Photo courtesy: White House

President Ruto’s White House visit

April 24, 2024

President Joseph R. Biden The White House

1600 Pennsylvania Avenue NW Washington, DC 20500

Re: President Ruto’s White House visit

Dear President Biden,

The invitation to Kenyan President William Ruto and First Lady Rachel Ruto to attend a White House state dinner offers an excellent opportunity for a U.S.—Kenya policy dialogue on governance and human rights alongside other bilateral trade and investment issues.

As you are aware and emphasized in the December 2022 U.S. Africa Leadership Summit, inclusive, accountable, and responsive governance is critical for sustainable development and peaceful societies. Sadly, with 67 countries introducing new laws that restrict freedom of expression, association, or assembly, 35 per cent of young people now supporting military rule or repressive leaders who do away with legislatures and elections, the human rights advances over the last 35 years are being wiped out under your watch.

The U.S. and Kenya share some common strengths and challenges. Historically, both nations have a history of constitutionalism, rule of law, active civil society organizations and an independent press. In varying degrees, both nations grapple with growing inequalities and social polarization as well as human rights-based and transparent and accountable governance at federal or devolved levels.

Ahead of the 23 May State Dinner, Amnesty International wishes to draw your office’s attention to four areas, which, if addressed before and during the State Dinner, would advance both nations constitutional values and national commitments to human rights- based governance.

Professional, accountable, and human rights-based policing reforms: Amnesty International Kenya, IMLU and the Missing Voices Alliance empirically documented at least 60 protestors unlawfully killed by police officers over 2023. There were 136 extrajudicial executions, at least 7 enforced disappearances and over 100 cases of assault on citizens and police officers. Amnesty International remains concerned that several commanders and officers have not been investigated or prosecuted for these serious crimes.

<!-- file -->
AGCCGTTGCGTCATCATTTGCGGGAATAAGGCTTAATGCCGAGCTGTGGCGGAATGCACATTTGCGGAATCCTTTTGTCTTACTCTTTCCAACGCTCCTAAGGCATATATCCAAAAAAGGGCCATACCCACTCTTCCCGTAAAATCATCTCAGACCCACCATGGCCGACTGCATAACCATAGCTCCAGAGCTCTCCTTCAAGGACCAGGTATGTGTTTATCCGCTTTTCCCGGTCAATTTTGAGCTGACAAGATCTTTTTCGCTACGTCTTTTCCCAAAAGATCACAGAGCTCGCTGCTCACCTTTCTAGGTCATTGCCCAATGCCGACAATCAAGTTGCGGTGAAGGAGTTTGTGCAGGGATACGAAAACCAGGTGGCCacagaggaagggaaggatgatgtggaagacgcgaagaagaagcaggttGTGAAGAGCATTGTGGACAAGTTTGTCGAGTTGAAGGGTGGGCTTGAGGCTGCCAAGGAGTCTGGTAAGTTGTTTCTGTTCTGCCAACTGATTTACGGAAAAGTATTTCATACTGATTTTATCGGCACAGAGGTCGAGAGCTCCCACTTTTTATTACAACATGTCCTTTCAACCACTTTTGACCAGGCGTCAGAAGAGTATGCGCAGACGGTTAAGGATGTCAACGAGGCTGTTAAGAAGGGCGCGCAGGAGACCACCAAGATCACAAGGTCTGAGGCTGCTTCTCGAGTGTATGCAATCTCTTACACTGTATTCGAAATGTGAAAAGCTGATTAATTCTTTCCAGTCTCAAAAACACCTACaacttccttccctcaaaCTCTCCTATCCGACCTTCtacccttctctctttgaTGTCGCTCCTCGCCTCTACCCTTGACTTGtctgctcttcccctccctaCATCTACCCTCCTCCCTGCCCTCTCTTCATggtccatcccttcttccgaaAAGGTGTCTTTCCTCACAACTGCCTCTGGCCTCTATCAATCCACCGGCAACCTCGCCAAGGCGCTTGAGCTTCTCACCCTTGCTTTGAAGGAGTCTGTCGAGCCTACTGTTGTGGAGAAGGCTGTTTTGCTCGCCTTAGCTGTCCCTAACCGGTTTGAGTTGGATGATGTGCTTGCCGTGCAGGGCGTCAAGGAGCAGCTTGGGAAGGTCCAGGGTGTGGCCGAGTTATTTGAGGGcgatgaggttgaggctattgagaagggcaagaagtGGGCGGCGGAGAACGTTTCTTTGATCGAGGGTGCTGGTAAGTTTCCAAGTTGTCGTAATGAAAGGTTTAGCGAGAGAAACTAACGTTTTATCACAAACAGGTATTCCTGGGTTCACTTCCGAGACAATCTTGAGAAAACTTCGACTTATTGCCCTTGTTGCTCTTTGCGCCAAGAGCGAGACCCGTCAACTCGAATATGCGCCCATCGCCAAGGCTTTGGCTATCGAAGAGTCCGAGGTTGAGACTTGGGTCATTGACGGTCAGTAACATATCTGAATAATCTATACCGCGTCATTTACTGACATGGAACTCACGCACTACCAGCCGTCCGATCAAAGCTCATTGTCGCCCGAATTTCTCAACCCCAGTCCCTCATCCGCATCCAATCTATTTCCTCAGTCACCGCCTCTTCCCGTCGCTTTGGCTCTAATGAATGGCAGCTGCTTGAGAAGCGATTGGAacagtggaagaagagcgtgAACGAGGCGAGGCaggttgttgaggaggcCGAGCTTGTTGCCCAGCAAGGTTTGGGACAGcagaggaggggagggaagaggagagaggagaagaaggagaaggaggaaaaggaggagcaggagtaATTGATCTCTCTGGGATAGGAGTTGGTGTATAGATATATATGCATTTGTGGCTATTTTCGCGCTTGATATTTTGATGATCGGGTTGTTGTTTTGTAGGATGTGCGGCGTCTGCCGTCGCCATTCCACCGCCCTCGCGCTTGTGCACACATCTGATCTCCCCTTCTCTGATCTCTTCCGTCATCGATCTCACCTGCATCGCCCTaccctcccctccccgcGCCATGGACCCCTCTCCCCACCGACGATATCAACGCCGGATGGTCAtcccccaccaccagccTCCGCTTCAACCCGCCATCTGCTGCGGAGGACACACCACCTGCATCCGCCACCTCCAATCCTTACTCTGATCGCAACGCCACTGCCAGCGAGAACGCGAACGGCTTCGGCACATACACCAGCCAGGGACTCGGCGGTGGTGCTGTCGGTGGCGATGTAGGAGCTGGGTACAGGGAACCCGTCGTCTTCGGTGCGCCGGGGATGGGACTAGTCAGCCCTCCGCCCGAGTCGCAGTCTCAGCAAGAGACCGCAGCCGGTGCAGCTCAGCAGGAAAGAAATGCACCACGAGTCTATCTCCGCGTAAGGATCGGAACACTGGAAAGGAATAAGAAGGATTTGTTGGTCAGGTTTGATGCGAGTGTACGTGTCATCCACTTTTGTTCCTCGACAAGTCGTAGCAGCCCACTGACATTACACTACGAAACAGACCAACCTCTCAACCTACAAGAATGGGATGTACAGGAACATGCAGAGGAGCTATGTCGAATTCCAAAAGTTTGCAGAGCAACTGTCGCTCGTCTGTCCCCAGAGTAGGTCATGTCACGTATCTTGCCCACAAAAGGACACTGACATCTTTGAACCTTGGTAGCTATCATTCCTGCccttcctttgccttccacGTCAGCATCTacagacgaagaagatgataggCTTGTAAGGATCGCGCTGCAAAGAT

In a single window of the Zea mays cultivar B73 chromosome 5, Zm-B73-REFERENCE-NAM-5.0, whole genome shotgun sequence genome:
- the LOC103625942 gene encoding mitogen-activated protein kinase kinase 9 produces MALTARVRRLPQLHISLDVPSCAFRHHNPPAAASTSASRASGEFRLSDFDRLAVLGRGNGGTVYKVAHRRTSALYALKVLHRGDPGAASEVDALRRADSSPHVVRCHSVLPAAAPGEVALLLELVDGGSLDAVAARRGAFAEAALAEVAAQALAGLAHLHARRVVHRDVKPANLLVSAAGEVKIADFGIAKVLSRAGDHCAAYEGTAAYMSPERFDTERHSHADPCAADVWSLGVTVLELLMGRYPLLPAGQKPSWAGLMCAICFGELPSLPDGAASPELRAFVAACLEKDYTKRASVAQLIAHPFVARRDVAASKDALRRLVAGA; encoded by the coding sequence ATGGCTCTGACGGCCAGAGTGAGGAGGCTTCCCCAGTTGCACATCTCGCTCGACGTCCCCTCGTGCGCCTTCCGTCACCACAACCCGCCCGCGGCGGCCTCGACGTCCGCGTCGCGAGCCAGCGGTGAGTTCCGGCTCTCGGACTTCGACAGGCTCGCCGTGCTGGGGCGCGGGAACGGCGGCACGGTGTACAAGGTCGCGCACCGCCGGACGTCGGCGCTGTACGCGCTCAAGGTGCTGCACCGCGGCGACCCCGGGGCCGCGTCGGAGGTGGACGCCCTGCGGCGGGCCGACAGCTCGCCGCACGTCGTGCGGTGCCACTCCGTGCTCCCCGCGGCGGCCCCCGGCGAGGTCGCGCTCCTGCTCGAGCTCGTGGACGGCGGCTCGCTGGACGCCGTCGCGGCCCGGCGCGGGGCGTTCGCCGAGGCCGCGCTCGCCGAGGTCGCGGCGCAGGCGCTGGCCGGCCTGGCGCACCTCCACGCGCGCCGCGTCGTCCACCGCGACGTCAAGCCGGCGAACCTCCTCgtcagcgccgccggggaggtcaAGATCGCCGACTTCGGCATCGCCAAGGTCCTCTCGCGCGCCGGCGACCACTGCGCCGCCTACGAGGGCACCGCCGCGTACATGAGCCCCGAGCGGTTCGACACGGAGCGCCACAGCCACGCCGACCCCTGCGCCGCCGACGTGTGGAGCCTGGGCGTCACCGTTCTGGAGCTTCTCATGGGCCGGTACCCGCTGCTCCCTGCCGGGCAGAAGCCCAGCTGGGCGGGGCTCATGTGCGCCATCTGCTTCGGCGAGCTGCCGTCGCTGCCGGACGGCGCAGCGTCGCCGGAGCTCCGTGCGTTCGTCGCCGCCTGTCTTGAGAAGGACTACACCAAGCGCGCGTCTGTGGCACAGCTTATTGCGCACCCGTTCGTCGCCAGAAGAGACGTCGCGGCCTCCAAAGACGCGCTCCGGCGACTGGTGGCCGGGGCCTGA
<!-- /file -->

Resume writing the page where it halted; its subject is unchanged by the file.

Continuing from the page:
As the U.S. and Kenya Governments explore ways of internationally deploying Kenyan police officers, it is imperative that the urgent need for comprehensive police reforms be raised in bilateral policy discussions. It will be important to also recognize the Kenya Government’s public commitment to fund the office of the Independent State Coroner as well as ratify and implement the International Convention for the Protection of All Persons from Enforced Disappearance.

Respect for equality and non-discrimination: Article 27 of the Constitution of Kenya binds the Kenya Government to uphold the right to equality, respect, and protection for all persons. This obligation is currently being undermined by political, social and religious leaders and their followers who unchecked, continue to incite discrimination and violence towards people based on their identity. Attacks on children, women, persons with disabilities, older persons and sexual and identity-based minorities are disturbingly on the rise.